• Suggest physical activities, such as jogging, hiking, or playing golf – whatever your partner enjoys. Physical activity boosts mood and lowers stress. The peace and familiarity of activities he or she enjoyed before PTSD are a great place to start.
  • Create a safe environment. Individuals dealing with PTSD need to feel safe in the home. This may warrant a move to a less chaotic location, or installing a home security system. However, safety is not all about tangible protection. In some cases, safety means knowing that you (their partner) will not abandon them during the darkest hours of PTSD. Don’t forget to remind them regularly that you are going to help see them through, and that their condition won’t “scare you away.” Additionally, know PTSD danger signs and how to keep yourself safe if your partner turns violent during a flashback.
  • Take care of yourself. The task of taking care of a partner with PTSD can feel all-consuming. However, your needs matter as well. Forcing down your feelings and constantly putting yourself last will only lead to exhaustion, and possibly resentment. Remember to take time to rest, keep in touch with your friends (even if your partner is not feeling social), and do the things you enjoy. Engage in self-care, social activities, and relax when needed. Your partner is better when you’re at your best, and likely does not want you to suffer because of his or her condition.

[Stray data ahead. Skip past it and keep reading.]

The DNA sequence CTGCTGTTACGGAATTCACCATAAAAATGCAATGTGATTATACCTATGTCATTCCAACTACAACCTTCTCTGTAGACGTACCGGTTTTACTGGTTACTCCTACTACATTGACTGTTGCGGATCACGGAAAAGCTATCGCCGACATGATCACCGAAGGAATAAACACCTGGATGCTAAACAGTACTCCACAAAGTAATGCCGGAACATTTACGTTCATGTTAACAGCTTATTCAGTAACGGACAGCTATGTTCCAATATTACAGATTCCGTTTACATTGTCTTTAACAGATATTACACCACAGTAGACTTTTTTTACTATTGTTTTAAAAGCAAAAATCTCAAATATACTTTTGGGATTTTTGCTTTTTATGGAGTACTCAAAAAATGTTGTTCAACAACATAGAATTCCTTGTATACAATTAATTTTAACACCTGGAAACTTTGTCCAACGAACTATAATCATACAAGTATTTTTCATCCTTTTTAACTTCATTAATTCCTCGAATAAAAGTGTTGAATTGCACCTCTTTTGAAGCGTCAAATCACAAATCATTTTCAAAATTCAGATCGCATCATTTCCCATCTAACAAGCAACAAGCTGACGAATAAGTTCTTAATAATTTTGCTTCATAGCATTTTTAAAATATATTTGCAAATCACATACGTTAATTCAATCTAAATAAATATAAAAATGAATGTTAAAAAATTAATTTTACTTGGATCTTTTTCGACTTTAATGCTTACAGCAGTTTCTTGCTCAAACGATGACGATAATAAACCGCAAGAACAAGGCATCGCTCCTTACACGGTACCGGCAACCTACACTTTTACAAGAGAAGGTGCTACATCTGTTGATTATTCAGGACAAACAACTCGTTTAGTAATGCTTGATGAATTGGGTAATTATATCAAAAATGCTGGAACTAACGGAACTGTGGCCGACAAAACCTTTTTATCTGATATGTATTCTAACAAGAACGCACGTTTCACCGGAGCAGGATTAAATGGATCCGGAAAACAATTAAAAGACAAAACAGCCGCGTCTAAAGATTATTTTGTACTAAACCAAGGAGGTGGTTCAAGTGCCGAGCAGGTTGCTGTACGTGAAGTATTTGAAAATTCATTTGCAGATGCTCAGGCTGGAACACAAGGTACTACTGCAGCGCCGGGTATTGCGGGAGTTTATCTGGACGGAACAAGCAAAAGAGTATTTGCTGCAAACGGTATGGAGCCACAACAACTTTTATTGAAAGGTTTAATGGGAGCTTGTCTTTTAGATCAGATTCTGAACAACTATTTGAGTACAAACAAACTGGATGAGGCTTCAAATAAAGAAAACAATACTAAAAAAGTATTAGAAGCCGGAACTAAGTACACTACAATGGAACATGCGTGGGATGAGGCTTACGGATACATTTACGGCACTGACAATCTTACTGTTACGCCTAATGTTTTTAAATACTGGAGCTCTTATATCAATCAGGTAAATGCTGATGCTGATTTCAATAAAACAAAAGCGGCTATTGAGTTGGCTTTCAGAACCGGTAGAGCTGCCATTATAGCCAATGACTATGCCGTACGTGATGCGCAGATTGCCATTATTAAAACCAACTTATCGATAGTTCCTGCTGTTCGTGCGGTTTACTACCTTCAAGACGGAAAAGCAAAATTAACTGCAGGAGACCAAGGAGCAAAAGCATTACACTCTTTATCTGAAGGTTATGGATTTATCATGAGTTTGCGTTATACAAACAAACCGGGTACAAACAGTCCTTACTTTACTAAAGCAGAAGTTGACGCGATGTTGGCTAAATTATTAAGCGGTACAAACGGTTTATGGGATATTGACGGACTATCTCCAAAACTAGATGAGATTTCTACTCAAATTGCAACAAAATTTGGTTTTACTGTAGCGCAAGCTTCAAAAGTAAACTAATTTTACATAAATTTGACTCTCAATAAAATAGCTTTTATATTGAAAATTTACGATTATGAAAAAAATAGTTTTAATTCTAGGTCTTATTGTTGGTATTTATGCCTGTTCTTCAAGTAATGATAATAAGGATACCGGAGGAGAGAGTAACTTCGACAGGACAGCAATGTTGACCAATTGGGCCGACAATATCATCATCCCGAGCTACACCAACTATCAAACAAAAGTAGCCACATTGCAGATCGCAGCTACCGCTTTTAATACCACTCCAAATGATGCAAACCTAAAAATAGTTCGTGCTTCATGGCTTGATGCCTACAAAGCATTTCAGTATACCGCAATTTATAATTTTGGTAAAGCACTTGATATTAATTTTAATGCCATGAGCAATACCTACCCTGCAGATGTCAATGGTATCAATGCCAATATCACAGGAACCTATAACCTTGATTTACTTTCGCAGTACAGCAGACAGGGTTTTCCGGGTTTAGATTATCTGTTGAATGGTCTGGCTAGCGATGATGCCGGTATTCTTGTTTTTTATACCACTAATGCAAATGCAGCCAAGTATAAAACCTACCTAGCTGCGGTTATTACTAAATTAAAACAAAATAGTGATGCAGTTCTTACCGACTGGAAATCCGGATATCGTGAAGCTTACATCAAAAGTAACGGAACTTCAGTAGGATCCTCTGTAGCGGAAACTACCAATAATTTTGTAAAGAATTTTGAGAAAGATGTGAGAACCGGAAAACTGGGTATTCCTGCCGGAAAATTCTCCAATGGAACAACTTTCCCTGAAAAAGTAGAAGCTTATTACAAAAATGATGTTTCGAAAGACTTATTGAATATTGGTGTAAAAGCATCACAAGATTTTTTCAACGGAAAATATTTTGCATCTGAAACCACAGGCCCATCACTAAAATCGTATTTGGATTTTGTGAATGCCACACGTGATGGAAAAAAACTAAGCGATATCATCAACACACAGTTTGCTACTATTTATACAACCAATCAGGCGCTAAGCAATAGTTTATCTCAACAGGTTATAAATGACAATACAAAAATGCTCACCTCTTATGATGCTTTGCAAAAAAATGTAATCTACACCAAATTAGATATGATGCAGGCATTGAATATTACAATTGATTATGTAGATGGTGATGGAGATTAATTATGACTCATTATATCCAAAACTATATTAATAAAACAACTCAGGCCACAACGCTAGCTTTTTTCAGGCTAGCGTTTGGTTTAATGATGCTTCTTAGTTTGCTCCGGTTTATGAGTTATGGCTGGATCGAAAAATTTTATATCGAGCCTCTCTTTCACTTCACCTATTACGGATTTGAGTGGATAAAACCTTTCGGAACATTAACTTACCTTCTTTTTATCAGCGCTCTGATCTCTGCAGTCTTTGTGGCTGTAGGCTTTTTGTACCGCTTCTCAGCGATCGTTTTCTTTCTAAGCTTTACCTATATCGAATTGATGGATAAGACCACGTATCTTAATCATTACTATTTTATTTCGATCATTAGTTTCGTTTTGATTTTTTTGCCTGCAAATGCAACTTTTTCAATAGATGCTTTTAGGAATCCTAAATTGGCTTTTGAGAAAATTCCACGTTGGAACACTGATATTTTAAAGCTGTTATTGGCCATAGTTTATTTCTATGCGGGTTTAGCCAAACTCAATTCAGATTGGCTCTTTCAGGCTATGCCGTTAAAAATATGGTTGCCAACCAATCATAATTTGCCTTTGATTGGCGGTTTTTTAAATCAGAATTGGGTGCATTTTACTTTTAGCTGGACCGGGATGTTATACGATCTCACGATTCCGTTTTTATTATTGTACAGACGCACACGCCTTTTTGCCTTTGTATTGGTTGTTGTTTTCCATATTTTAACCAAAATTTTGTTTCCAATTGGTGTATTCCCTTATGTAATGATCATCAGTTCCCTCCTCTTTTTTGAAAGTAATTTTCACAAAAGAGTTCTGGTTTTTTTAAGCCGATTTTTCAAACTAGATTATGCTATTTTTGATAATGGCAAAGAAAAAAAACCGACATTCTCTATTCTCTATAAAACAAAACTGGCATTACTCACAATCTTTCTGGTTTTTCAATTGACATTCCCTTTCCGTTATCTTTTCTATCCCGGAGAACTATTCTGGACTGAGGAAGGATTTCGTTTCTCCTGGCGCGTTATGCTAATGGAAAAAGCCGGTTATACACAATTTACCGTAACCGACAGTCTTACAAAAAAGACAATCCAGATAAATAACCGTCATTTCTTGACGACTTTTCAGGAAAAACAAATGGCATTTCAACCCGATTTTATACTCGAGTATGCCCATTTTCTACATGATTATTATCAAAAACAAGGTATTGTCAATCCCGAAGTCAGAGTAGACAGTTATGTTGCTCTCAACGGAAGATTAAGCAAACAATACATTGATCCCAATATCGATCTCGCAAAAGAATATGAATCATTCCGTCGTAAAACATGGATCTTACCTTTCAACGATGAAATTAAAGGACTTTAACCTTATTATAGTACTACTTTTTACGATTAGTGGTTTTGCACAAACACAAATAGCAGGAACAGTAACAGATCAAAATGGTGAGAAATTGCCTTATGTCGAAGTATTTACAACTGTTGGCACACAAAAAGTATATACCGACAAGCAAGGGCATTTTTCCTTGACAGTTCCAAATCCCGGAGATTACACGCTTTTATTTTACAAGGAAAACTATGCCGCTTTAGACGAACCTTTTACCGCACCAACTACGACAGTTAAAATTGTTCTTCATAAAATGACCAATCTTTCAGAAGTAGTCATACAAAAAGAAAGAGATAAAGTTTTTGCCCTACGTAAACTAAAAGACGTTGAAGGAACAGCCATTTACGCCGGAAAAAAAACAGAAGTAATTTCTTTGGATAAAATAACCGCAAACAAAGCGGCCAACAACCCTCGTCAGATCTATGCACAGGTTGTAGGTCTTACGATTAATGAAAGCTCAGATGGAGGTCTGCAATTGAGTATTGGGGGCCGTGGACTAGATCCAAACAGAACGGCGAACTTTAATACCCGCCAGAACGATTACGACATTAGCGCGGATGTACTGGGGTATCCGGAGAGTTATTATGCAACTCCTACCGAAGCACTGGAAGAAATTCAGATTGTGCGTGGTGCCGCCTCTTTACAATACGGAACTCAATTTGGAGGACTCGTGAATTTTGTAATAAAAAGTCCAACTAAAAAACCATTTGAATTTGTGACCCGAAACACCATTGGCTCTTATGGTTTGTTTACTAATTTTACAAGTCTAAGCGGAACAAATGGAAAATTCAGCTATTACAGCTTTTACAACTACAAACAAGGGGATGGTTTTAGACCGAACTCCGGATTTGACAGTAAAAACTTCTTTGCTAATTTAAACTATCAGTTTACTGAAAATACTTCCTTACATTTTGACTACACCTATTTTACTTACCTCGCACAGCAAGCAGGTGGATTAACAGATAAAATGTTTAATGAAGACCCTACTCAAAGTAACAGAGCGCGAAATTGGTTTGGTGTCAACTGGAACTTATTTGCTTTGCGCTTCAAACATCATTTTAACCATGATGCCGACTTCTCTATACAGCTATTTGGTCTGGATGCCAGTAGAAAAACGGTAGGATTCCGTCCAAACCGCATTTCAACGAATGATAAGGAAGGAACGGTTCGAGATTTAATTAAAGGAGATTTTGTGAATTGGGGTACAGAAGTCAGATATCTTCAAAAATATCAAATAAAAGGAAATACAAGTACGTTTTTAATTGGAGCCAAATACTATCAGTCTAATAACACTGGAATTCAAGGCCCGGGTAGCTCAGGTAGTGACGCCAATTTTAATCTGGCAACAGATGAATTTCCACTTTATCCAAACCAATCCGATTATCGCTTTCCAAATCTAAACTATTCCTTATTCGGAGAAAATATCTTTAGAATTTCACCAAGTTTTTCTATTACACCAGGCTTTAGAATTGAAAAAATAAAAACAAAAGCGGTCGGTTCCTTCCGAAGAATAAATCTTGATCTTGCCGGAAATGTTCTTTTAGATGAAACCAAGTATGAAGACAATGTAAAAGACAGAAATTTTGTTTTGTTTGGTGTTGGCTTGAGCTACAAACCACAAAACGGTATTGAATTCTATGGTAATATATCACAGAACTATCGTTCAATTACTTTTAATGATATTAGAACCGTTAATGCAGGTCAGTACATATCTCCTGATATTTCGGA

PTSD Relapse Signs

When an individual feels that progress is made in getting livelihood back after PTSD, there is always the chance of relapse or never fully eliminating symptoms and triggers. Relapse signs are different for everyone, however here are a few common signs to look out for:

  • Avoidance
  • Hyper-arousal, which is a feeling of constantly being “on-guard” and unable to rest
  • Depression and distance
  • Changes in sleeping habits
  • Increased frequency of attacks and flashbacks

Support and Treatment for His or Her PTSD

Maryland Recovery offers programs and support groups that benefit those struggling with PTSD, as well as their loved ones. They understand the unique challenges veterans and others dealing with PTSD face.

Support Is Here

  • "Maryland Recovery gave me the tools and counseling to accept my past and forge a new future for myself. Life today has a hope and brightness to it that had not experienced before. I got a job and an apartment with the help of Maryland Recovery. I am able to be part of my family’s life again."
  • "I am certain that this program helped save my life. I was provided with an opportunity to learn how to live a sober life. I learned to be responsible and accountable for my behavior. When practicing the principles of the program and remaining willing to grow on this journey, I experience a freedom I never knew, but always wanted."
  • "The only things that I knew when I arrived at Maryland Recovery (MR) was that I was broken: spiritually, emotionally, and physically broken and that my way of doing things had gotten me there. The people at MR understood who I was better than I did. They assured me that I was not alone, with that came a glimpse of hope and some relief."